Look and feel
When powered off, the Archos 32 looks like the company's typical music player
– it's primarily crafted of black plastic, though the back is made of some sort of brushed metal. However for weighing just 2.5 ounces we're fairly impressed with the build quality of the .3-inch thick "tablet." The little thing felt right at home in our pocket at the gym and didn't protrude much when we put it in our jeans pocket. There's no carrying case included, so we'd strongly suggest nabbing a small pouch for protecting it against bumps and bruises in a bag.
The front of the device is mostly glossy screen, although below the display are six touch-sensitive buttons that actually happen to be more responsive to finger taps than we expected. However, they're not backlit so seeing them in the dark is a struggle. The left edge holds the 32's power button and volume rocker, while the bottom is home to micro-USB and 3.5mm headphone jacks. There's a small mic on the bottom as well, but the device is
missing a speaker. It's a fairly odd omission considering most of the other Archos PMPs have had it in the past. Your run-of-the-mill plastic earbuds are included in the box – they're loud, but outrageously uncomfortable in comparison to our Shures.
Admit it: you've been cringing at the fact that the 32 has a resistive touchscreen since you read the introduction. We don't blame you, but it's nowhere near as bad as you'd think. We found the 420 x 240-resolution LCD to be responsive to light finger swipes and taps -- at first we actually thought it may be capacitive, but the old fingernail test proved us wrong. You can check it out for yourself in the video below, but lightly swiping a finger to scroll through albums or down a web page was rather smooth – much smoother than on the Archos 7 Home Tablet
or any of the other resistive tablets we've reviewed lately. Our major issue with the display is really how mushy it feels. While we realize we're used to glass displays, the plastic one on the 32 feels like it's caving in every time you make a selection. The display is also overly glossy, which makes it hard to see in bright situations.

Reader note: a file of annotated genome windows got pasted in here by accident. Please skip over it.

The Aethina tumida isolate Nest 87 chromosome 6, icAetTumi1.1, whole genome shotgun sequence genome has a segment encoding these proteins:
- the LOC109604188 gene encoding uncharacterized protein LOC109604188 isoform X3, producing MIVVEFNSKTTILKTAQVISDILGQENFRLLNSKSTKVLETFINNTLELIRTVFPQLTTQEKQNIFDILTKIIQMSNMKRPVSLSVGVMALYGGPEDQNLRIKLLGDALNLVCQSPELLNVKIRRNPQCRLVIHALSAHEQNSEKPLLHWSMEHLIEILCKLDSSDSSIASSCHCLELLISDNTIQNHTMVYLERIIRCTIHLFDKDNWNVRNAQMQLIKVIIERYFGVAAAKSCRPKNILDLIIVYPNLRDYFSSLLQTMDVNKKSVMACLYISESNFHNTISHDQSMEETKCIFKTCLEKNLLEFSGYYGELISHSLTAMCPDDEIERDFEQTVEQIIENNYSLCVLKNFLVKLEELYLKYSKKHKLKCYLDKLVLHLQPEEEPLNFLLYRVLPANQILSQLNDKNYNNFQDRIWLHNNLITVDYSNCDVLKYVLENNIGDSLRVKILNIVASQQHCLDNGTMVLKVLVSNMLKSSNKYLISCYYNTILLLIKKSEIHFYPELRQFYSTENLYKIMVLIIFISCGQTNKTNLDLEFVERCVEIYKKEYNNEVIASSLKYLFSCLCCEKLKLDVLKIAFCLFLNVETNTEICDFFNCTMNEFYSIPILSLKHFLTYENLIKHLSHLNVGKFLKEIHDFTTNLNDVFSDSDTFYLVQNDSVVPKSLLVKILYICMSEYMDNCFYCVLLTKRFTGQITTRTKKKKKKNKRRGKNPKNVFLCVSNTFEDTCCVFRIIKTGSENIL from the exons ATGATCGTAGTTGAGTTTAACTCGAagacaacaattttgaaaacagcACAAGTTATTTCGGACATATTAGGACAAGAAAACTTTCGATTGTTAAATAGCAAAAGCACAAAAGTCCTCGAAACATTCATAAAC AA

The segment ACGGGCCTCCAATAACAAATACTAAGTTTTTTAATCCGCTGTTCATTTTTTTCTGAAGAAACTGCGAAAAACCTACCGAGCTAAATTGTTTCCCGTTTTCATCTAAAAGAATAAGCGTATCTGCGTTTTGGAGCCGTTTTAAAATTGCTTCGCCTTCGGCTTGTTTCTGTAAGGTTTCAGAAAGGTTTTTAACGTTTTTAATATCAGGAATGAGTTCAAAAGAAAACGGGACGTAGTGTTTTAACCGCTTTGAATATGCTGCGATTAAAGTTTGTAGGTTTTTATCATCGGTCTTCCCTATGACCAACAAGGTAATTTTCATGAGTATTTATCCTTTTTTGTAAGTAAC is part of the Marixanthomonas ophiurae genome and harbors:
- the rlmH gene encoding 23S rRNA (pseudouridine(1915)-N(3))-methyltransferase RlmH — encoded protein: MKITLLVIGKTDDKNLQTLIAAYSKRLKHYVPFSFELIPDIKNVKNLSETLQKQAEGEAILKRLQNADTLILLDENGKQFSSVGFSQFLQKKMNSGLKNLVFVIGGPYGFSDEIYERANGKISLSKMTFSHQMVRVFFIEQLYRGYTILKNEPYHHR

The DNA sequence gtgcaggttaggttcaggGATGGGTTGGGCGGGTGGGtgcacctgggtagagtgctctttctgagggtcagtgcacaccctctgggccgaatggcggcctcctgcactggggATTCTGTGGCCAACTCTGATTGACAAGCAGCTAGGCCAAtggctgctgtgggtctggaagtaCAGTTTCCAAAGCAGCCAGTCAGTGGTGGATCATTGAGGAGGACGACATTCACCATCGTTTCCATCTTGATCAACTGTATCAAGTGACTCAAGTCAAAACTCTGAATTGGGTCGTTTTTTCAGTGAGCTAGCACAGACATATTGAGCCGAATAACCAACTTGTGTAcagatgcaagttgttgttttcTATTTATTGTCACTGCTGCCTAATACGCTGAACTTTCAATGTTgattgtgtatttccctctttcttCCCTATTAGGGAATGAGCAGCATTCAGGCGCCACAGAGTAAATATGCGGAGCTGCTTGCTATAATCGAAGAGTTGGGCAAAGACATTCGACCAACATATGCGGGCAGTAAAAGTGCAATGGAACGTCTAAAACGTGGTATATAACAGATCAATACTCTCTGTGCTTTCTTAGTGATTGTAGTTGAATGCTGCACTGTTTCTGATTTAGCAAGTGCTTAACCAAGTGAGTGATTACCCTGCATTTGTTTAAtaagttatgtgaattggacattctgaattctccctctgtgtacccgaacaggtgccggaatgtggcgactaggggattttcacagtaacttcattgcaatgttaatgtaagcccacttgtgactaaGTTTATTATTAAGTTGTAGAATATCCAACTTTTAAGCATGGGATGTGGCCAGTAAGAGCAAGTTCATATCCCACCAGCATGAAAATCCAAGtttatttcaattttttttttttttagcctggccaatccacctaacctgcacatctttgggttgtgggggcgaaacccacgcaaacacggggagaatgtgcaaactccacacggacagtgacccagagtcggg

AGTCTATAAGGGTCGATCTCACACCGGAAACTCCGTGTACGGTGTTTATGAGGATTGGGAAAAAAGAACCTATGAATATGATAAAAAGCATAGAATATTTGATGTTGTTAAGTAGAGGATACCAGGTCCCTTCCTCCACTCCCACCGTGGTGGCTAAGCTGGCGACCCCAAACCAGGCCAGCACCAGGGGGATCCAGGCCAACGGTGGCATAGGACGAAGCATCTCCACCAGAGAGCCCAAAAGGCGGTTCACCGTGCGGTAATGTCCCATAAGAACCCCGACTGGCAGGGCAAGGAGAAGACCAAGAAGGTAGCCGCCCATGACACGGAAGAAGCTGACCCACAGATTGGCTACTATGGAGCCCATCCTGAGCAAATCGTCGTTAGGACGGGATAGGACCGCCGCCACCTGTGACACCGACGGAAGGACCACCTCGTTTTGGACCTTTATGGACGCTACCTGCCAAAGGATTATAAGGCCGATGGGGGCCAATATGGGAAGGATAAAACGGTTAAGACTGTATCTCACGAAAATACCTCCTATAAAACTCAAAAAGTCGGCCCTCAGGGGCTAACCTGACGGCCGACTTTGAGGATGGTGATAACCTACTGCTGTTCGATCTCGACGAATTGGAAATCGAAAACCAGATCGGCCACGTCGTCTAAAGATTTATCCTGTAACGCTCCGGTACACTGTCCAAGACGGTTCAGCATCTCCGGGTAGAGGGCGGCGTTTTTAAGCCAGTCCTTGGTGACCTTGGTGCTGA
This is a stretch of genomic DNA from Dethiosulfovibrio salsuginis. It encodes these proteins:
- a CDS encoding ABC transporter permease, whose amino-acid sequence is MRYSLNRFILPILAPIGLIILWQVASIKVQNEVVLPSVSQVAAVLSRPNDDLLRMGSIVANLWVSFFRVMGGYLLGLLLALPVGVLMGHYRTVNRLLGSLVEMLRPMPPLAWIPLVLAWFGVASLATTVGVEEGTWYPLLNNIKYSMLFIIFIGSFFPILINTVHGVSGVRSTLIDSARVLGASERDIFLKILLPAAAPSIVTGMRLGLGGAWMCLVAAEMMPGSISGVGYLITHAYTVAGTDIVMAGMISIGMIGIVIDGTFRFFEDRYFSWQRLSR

As far as actual screen quality goes, we're less than impressed. Even with brightness cranked all the way up, colors are fairly washed out and just not as bright as you'd expect – greens and blues in an HD clip of the Caribbean just weren't as crisp as we'd hoped it would be. The accelerometer is a nice addition, but at times it can be a bit slow to readjust – we had to shake the device a few times to get it to reorientate itself. At least there's an option to turn it off within the Settings menu. However, when it comes to gaming it's much more accurate. Turning around the bend in Racing Thunder Lite by tilting it to the right or left was quite responsive.
Music, video player and camera
The 32 can
do a handful of things, and we'll get to them in a bit, but its real talent is music and video playback. On the music front, the little guy handles a slew of audio formats, including MP3, WMA, WMA-Pro 5.1, WAV, AAC, OGG. Also, Archos has done some work to the music interface – they've added a Cover Flow-esque UI for easily sifting through recently played albums. There's also the typical Artist, Songs, Albums and Playlist organization, and scrolling through the long lists is particularly easy with the alphabetical option that appears over the scroll bar. We transferred over a bunch of our newest albums and had no complaints about the sound of our tunes. Oh, and to whoever preloaded our review unit with Journey's Greatest Hits... thank you! We should mention that we do wish the 32 had an FM tuner, you know, so we could stay hip and listen to the American Top 40
on Sunday mornings.
The video application, which is just a basic list of files, isn't as polished, but still gets the job done. It also can play a variety of formats including 720p MPEG-4 clips, H.264 HD, and WMV9 files. Our review unit also came preloaded with Archos' MPEG-2 codec / plug-in that allows for watching AVI, MP4, MKV, MOV, FLV and other video files. A sideloaded 720p AVI Scott Pilgrim
trailer as well as some other AVI movies played quite nicely. Archos will carry a composite out cable for $12.99 for outputting the video to a larger display.
So, how's that VGA cam on the back? It's, well, a VGA cam. In terms of quality we really didn't expect much better than the grainy shots we snapped in the gallery below. To its credit the automatic white balance is fairly decent. However, you'll notice some of the photos have the tip of our finger in them. That's the result of the awkward placement of the camera on the bottom rear of the device. Sure, we've just about mastered having to hold it in our left hand and use our right finger to tap the shutter button, but we wish we didn't have to make that adjustment in the first place. Similarly, the video quality is mediocre at best, though it'd be fine for shooting some quick footage, of say a airline attendant flipping out, and uploading to YouTube.